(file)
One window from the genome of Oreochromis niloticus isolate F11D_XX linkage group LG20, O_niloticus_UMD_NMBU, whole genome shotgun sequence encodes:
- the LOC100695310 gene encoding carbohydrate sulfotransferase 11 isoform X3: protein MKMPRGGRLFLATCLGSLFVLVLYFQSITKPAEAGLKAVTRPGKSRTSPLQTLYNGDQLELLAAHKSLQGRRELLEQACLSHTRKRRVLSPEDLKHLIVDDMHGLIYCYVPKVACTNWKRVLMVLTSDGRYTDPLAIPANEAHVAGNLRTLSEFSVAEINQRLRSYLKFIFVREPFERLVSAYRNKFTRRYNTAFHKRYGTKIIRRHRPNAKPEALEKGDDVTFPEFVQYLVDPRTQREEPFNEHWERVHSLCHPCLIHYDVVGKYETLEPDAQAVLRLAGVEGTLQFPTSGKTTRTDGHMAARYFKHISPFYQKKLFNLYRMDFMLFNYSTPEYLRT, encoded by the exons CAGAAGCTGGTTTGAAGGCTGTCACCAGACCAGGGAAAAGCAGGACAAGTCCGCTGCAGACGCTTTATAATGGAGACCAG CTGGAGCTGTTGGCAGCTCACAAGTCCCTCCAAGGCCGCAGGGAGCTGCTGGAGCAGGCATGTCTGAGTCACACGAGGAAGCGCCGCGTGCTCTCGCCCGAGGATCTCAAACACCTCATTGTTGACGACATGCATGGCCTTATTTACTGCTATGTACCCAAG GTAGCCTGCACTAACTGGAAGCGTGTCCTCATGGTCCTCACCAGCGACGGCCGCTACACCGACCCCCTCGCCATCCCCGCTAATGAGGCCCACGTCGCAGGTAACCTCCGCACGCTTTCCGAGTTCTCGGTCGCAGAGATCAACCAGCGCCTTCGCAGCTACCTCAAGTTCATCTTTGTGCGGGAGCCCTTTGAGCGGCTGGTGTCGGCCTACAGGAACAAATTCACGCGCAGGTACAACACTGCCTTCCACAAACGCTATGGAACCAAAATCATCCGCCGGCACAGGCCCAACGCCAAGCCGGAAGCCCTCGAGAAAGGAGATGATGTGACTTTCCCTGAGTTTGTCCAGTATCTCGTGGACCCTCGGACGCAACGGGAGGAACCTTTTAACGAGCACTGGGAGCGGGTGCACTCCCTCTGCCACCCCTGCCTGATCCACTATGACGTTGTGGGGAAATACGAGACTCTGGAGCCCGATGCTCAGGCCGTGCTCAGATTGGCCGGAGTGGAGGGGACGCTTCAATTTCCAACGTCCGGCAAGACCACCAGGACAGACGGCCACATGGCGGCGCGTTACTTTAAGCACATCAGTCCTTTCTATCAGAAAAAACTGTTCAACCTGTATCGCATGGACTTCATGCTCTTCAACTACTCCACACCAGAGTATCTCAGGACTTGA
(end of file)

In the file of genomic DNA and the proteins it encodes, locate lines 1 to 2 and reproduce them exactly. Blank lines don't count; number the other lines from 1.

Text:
One window from the genome of Oreochromis niloticus isolate F11D_XX linkage group LG20, O_niloticus_UMD_NMBU, whole genome shotgun sequence encodes:
- the LOC100695310 gene encoding carbohydrate sulfotransferase 11 isoform X3: protein MKMPRGGRLFLATCLGSLFVLVLYFQSITKPAEAGLKAVTRPGKSRTSPLQTLYNGDQLELLAAHKSLQGRRELLEQACLSHTRKRRVLSPEDLKHLIVDDMHGLIYCYVPKVACTNWKRVLMVLTSDGRYTDPLAIPANEAHVAGNLRTLSEFSVAEINQRLRSYLKFIFVREPFERLVSAYRNKFTRRYNTAFHKRYGTKIIRRHRPNAKPEALEKGDDVTFPEFVQYLVDPRTQREEPFNEHWERVHSLCHPCLIHYDVVGKYETLEPDAQAVLRLAGVEGTLQFPTSGKTTRTDGHMAARYFKHISPFYQKKLFNLYRMDFMLFNYSTPEYLRT, encoded by the exons CAGAAGCTGGTTTGAAGGCTGTCACCAGACCAGGGAAAAGCAGGACAAGTCCGCTGCAGACGCTTTATAATGGAGACCAG CTGGAGCTGTTGGCAGCTCACAAGTCCCTCCAAGGCCGCAGGGAGCTGCTGGAGCAGGCATGTCTGAGTCACACGAGGAAGCGCCGCGTGCTCTCGCCCGAGGATCTCAAACACCTCATTGTTGACGACATGCATGGCCTTATTTACTGCTATGTACCCAAG GTAGCCTGCACTAACTGGAAGCGTGTCCTCATGGTCCTCACCAGCGACGGCCGCTACACCGACCCCCTCGCCATCCCCGCTAATGAGGCCCACGTCGCAGGTAACCTCCGCACGCTTTCCGAGTTCTCGGTCGCAGAGATCAACCAGCGCCTTCGCAGCTACCTCAAGTTCATCTTTGTGCGGGAGCCCTTTGAGCGGCTGGTGTCGGCCTACAGGAACAAATTCACGCGCAGGTACAACACTGCCTTCCACAAACGCTATGGAACCAAAATCATCCGCCGGCACAGGCCCAACGCCAAGCCGGAAGCCCTCGAGAAAGGAGATGATGTGACTTTCCCTGAGTTTGTCCAGTATCTCGTGGACCCTCGGACGCAACGGGAGGAACCTTTTAACGAGCACTGGGAGCGGGTGCACTCCCTCTGCCACCCCTGCCTGATCCACTATGACGTTGTGGGGAAATACGAGACTCTGGAGCCCGATGCTCAGGCCGTGCTCAGATTGGCCGGAGTGGAGGGGACGCTTCAATTTCCAACGTCCGGCAAGACCACCAGGACAGACGGCCACATGGCGGCGCGTTACTTTAAGCACATCAGTCCTTTCTATCAGAAAAAACTGTTCAACCTGTATCGCATGGACTTCATGCTCTTCAACTACTCCACACCAGAGTATCTCAGGACTTGA